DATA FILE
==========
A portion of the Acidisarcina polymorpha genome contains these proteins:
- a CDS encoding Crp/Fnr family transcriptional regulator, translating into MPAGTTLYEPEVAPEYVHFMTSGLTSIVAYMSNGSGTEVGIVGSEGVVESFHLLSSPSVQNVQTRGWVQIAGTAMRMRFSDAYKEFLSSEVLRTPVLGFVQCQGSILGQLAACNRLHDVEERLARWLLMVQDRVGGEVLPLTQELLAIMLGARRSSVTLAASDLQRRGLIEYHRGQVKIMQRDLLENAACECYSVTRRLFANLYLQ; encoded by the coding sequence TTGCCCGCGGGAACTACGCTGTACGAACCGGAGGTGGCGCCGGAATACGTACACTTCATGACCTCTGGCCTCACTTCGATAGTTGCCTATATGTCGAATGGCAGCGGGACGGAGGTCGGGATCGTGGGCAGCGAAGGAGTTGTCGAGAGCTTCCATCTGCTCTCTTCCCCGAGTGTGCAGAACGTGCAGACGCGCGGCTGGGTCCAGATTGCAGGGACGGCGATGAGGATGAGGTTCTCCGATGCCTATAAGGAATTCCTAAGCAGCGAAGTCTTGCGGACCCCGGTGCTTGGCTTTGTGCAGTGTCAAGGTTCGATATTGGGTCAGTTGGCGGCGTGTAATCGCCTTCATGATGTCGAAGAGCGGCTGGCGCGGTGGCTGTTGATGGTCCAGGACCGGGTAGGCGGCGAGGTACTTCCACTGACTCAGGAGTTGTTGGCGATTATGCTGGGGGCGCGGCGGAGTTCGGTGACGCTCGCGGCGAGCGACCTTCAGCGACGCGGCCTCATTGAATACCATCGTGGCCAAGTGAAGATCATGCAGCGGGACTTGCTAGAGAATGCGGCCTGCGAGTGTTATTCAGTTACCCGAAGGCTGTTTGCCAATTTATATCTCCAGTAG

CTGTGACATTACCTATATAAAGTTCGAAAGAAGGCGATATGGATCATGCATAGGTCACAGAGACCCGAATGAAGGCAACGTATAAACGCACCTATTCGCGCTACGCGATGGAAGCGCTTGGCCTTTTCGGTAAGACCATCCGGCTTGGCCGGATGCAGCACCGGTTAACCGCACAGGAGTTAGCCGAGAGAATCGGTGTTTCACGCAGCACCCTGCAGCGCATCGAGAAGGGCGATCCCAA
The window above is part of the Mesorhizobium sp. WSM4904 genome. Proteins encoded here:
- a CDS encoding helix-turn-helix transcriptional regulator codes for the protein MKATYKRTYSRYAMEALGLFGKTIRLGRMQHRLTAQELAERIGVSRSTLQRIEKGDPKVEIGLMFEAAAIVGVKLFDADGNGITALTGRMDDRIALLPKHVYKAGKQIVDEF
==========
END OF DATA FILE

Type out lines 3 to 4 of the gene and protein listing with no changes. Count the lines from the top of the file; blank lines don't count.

CTGTGACATTACCTATATAAAGTTCGAAAGAAGGCGATATGGATCATGCATAGGTCACAGAGACCCGAATGAAGGCAACGTATAAACGCACCTATTCGCGCTACGCGATGGAAGCGCTTGGCCTTTTCGGTAAGACCATCCGGCTTGGCCGGATGCAGCACCGGTTAACCGCACAGGAGTTAGCCGAGAGAATCGGTGTTTCACGCAGCACCCTGCAGCGCATCGAGAAGGGCGATCCCAA
The window above is part of the Mesorhizobium sp. WSM4904 genome. Proteins encoded here: